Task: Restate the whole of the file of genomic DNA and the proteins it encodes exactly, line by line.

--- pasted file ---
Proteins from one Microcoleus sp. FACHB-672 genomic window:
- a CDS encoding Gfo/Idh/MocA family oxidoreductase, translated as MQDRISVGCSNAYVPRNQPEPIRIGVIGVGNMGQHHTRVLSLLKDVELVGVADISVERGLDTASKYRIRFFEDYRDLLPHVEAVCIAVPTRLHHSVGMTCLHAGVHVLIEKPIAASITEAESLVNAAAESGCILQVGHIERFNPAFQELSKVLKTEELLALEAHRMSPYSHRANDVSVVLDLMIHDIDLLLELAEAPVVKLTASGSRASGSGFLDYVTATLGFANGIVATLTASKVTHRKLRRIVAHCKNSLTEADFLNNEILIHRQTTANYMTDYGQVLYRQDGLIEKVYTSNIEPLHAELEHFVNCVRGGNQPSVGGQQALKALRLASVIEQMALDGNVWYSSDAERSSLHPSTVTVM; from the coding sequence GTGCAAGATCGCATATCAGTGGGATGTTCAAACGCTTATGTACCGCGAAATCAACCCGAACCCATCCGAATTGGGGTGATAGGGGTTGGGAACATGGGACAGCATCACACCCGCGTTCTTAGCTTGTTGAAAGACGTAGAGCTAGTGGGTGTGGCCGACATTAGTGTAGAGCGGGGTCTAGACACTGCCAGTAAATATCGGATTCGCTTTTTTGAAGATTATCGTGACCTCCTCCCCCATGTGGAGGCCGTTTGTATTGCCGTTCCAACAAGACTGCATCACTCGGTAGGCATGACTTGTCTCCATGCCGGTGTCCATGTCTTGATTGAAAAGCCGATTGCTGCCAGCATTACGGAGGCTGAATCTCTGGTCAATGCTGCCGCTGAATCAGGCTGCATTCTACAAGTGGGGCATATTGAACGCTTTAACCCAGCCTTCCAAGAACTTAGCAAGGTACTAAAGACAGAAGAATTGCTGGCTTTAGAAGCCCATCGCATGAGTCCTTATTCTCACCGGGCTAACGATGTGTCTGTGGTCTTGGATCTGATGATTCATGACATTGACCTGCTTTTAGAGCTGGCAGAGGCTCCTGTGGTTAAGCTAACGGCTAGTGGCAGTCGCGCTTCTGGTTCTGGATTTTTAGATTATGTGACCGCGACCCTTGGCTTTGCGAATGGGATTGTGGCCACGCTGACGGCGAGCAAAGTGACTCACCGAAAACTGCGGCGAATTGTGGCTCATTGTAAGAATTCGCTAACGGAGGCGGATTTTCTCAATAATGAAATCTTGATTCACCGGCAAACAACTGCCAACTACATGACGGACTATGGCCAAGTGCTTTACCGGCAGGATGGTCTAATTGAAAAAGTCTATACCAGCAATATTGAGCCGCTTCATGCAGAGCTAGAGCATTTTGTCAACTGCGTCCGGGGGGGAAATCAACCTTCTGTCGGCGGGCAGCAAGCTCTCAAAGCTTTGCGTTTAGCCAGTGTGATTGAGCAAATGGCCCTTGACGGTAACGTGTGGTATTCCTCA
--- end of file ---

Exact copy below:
Proteins from one Microcoleus sp. FACHB-672 genomic window:
- a CDS encoding Gfo/Idh/MocA family oxidoreductase, translated as MQDRISVGCSNAYVPRNQPEPIRIGVIGVGNMGQHHTRVLSLLKDVELVGVADISVERGLDTASKYRIRFFEDYRDLLPHVEAVCIAVPTRLHHSVGMTCLHAGVHVLIEKPIAASITEAESLVNAAAESGCILQVGHIERFNPAFQELSKVLKTEELLALEAHRMSPYSHRANDVSVVLDLMIHDIDLLLELAEAPVVKLTASGSRASGSGFLDYVTATLGFANGIVATLTASKVTHRKLRRIVAHCKNSLTEADFLNNEILIHRQTTANYMTDYGQVLYRQDGLIEKVYTSNIEPLHAELEHFVNCVRGGNQPSVGGQQALKALRLASVIEQMALDGNVWYSSDAERSSLHPSTVTVM; from the coding sequence GTGCAAGATCGCATATCAGTGGGATGTTCAAACGCTTATGTACCGCGAAATCAACCCGAACCCATCCGAATTGGGGTGATAGGGGTTGGGAACATGGGACAGCATCACACCCGCGTTCTTAGCTTGTTGAAAGACGTAGAGCTAGTGGGTGTGGCCGACATTAGTGTAGAGCGGGGTCTAGACACTGCCAGTAAATATCGGATTCGCTTTTTTGAAGATTATCGTGACCTCCTCCCCCATGTGGAGGCCGTTTGTATTGCCGTTCCAACAAGACTGCATCACTCGGTAGGCATGACTTGTCTCCATGCCGGTGTCCATGTCTTGATTGAAAAGCCGATTGCTGCCAGCATTACGGAGGCTGAATCTCTGGTCAATGCTGCCGCTGAATCAGGCTGCATTCTACAAGTGGGGCATATTGAACGCTTTAACCCAGCCTTCCAAGAACTTAGCAAGGTACTAAAGACAGAAGAATTGCTGGCTTTAGAAGCCCATCGCATGAGTCCTTATTCTCACCGGGCTAACGATGTGTCTGTGGTCTTGGATCTGATGATTCATGACATTGACCTGCTTTTAGAGCTGGCAGAGGCTCCTGTGGTTAAGCTAACGGCTAGTGGCAGTCGCGCTTCTGGTTCTGGATTTTTAGATTATGTGACCGCGACCCTTGGCTTTGCGAATGGGATTGTGGCCACGCTGACGGCGAGCAAAGTGACTCACCGAAAACTGCGGCGAATTGTGGCTCATTGTAAGAATTCGCTAACGGAGGCGGATTTTCTCAATAATGAAATCTTGATTCACCGGCAAACAACTGCCAACTACATGACGGACTATGGCCAAGTGCTTTACCGGCAGGATGGTCTAATTGAAAAAGTCTATACCAGCAATATTGAGCCGCTTCATGCAGAGCTAGAGCATTTTGTCAACTGCGTCCGGGGGGGAAATCAACCTTCTGTCGGCGGGCAGCAAGCTCTCAAAGCTTTGCGTTTAGCCAGTGTGATTGAGCAAATGGCCCTTGACGGTAACGTGTGGTATTCCTCA